Podcast :


Professor Rudi Bekkers gave his inaugural lecture at TU/e on 14 September 2018, giving insight from his years of research and policy advisory work on standardisation and patents in technology.

In this podcast, Erika van der Merwe asks Prof Bekkers about the practical implications of standardisation in technology for European business, and about the stance taken by China.

Standardisation in technology and the nurturing of the patent system, Bekkers explains, is essential for creating a context in which innovators can specialise and flourish, and where technological advancement is possible.

“Standardisation is helpful in many ways. Companies – for instance in the fields of communication, mobility, smart grids or the internet of things – understand that if they build standalone technologies, that do not allow for interoperability, it is a dead end. So, you don’t have to impose standards; everyone wants to be at the table.”

Policymakers have a key role in ensuring that standards are fairly developed, through an open process, which is transparent, Bekkers says.

Public interest in standardisation

“Always thinking from the perspective of the general public interest, policymakers are there to make sure that the pro-competitive forces are greater than the anti-competitive forces when companies get together in the process of standardisation. Further, not all stakeholders who have an interest in the process are necessarily sitting at the table. Some stakeholders have all the resources, or can be influential in the process, while others are absent, or perhaps have less effective influence. Policymakers are there to keep an eye on that.”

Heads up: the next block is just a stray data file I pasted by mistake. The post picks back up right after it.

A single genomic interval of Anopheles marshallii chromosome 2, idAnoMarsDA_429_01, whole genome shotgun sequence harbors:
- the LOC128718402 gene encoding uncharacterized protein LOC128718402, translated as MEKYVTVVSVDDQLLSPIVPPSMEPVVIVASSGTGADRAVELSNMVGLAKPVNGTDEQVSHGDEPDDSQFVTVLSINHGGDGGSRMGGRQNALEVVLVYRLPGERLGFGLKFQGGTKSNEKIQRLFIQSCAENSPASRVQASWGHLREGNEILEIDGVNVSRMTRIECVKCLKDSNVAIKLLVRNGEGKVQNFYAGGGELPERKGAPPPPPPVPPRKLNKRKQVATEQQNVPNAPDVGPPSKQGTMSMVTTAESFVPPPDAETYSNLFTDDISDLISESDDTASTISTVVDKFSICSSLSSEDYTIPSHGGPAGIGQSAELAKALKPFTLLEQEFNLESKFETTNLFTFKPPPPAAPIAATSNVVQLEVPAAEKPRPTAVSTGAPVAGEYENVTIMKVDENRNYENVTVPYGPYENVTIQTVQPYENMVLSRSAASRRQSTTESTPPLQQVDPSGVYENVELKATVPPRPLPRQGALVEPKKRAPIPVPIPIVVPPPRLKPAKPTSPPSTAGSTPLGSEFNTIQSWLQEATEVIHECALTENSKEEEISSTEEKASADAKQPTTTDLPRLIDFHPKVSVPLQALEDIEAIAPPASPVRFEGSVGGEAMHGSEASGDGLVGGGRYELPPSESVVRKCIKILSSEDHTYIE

Bekkers gave the example in his inaugural address of a typical laptop today, which uses about 250,000 patents. Negotiating patent rights with all stakeholders can become a nightmare for innovators and manufacturers, and also here a regulatory framework is essential. He sees it as an accomplishment of the Brainport region, and Philips by implication, to have initiated the concept of patent pools, and to have convinced national authorities that it this is in the interest of the end consumer and is not an example anti-competitive behaviour.

The unprecedented degree of lobbying that took place in recent years, in the run-up to the issuing of a communication by the European Commission (EC) on technological standardisation, shows just how high the stakes are for technology owners in shaping the conversation around standardisation. Despite divergent perspectives and views within the EC, including on aspects of competition and on growth of industry, it nevertheless succeeded in issuing of a formal communication by the end of last year.

“The communication answers quite a few questions, though not all questions. But it definitely brings us a step forward, for example in achieving transparency, particularly for small start-ups. We hope to see how this transparency will be improved in coming years.”

A global approach to standardisation

That there is progress in formulating coherent views on standards in technology is significant given that the approach has become global. “It is almost always a global process now. The times where important technologies were different between regions lie behind us.”